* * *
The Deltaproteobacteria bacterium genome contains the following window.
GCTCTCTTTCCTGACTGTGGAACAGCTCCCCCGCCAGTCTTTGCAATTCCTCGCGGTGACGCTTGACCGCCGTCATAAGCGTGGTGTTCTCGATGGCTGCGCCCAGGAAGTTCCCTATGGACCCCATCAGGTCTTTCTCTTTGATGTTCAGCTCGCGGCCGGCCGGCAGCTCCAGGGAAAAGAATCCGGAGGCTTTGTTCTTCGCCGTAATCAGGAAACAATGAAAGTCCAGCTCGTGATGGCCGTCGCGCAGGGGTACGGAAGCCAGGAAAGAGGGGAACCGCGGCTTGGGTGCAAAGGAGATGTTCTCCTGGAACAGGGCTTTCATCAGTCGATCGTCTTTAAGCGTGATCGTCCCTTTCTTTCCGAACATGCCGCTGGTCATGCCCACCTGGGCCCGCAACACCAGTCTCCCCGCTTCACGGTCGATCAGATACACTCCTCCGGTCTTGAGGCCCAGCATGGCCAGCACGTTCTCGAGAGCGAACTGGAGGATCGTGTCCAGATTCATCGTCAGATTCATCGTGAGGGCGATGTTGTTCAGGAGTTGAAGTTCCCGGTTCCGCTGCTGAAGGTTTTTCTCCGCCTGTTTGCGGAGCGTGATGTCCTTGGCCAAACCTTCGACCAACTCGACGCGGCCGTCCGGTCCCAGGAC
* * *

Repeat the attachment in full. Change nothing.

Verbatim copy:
The Deltaproteobacteria bacterium genome contains the following window.
GCTCTCTTTCCTGACTGTGGAACAGCTCCCCCGCCAGTCTTTGCAATTCCTCGCGGTGACGCTTGACCGCCGTCATAAGCGTGGTGTTCTCGATGGCTGCGCCCAGGAAGTTCCCTATGGACCCCATCAGGTCTTTCTCTTTGATGTTCAGCTCGCGGCCGGCCGGCAGCTCCAGGGAAAAGAATCCGGAGGCTTTGTTCTTCGCCGTAATCAGGAAACAATGAAAGTCCAGCTCGTGATGGCCGTCGCGCAGGGGTACGGAAGCCAGGAAAGAGGGGAACCGCGGCTTGGGTGCAAAGGAGATGTTCTCCTGGAACAGGGCTTTCATCAGTCGATCGTCTTTAAGCGTGATCGTCCCTTTCTTTCCGAACATGCCGCTGGTCATGCCCACCTGGGCCCGCAACACCAGTCTCCCCGCTTCACGGTCGATCAGATACACTCCTCCGGTCTTGAGGCCCAGCATGGCCAGCACGTTCTCGAGAGCGAACTGGAGGATCGTGTCCAGATTCATCGTCAGATTCATCGTGAGGGCGATGTTGTTCAGGAGTTGAAGTTCCCGGTTCCGCTGCTGAAGGTTTTTCTCCGCCTGTTTGCGGAGCGTGATGTCCTTGGCCAAACCTTCGACCAACTCGACGCGGCCGTCCGGTCCCAGGAC